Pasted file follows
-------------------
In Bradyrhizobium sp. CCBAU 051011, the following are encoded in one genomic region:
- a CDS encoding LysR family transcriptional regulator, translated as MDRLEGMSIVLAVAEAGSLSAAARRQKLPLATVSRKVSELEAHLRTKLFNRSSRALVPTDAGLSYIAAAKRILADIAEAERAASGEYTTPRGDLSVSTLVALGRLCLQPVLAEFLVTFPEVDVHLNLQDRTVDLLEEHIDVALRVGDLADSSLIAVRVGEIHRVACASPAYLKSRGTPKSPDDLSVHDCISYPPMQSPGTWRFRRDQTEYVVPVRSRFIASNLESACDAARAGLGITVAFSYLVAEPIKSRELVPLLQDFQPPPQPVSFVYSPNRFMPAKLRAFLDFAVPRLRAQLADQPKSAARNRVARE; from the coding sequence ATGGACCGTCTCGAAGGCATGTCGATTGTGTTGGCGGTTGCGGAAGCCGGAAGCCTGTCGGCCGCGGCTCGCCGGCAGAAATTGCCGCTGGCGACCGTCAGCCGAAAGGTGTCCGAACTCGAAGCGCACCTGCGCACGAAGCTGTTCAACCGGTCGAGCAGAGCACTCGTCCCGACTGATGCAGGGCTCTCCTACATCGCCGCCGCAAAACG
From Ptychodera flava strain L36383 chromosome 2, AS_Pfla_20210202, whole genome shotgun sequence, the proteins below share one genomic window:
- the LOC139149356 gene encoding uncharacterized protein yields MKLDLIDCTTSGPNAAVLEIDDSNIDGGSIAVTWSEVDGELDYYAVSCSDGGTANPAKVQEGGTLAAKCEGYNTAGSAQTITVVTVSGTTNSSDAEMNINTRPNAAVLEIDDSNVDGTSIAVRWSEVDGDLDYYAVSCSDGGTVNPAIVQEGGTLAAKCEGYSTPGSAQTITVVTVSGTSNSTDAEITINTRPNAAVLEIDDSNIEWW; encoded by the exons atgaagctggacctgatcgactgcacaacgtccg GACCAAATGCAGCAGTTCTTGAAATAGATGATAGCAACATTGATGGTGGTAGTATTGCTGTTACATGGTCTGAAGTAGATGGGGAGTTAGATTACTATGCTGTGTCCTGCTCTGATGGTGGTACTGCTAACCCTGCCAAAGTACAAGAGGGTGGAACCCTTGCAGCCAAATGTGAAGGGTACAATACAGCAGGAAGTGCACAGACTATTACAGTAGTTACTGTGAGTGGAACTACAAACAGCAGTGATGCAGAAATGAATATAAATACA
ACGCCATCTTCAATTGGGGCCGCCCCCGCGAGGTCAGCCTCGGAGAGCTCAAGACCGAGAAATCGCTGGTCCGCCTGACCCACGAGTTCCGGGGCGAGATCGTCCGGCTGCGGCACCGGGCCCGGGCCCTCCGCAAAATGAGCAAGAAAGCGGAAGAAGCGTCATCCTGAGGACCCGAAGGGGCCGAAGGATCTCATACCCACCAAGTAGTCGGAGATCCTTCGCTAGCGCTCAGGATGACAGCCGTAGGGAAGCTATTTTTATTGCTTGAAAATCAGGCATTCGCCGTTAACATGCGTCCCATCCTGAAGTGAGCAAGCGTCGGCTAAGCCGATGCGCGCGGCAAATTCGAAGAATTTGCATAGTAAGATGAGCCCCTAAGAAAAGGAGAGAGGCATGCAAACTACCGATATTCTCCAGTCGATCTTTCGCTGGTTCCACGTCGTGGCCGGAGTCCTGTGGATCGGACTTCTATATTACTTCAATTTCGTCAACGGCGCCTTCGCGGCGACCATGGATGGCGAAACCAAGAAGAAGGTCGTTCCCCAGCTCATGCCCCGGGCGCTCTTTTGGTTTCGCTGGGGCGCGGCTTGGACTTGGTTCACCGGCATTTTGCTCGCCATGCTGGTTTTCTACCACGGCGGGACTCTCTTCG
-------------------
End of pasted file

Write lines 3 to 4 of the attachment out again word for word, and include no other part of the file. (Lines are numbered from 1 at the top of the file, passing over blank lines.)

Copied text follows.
From Ptychodera flava strain L36383 chromosome 2, AS_Pfla_20210202, whole genome shotgun sequence, the proteins below share one genomic window:
- the LOC139149356 gene encoding uncharacterized protein yields MKLDLIDCTTSGPNAAVLEIDDSNIDGGSIAVTWSEVDGELDYYAVSCSDGGTANPAKVQEGGTLAAKCEGYNTAGSAQTITVVTVSGTTNSSDAEMNINTRPNAAVLEIDDSNVDGTSIAVRWSEVDGDLDYYAVSCSDGGTVNPAIVQEGGTLAAKCEGYSTPGSAQTITVVTVSGTSNSTDAEITINTRPNAAVLEIDDSNIEWW; encoded by the exons atgaagctggacctgatcgactgcacaacgtccg GACCAAATGCAGCAGTTCTTGAAATAGATGATAGCAACATTGATGGTGGTAGTATTGCTGTTACATGGTCTGAAGTAGATGGGGAGTTAGATTACTATGCTGTGTCCTGCTCTGATGGTGGTACTGCTAACCCTGCCAAAGTACAAGAGGGTGGAACCCTTGCAGCCAAATGTGAAGGGTACAATACAGCAGGAAGTGCACAGACTATTACAGTAGTTACTGTGAGTGGAACTACAAACAGCAGTGATGCAGAAATGAATATAAATACA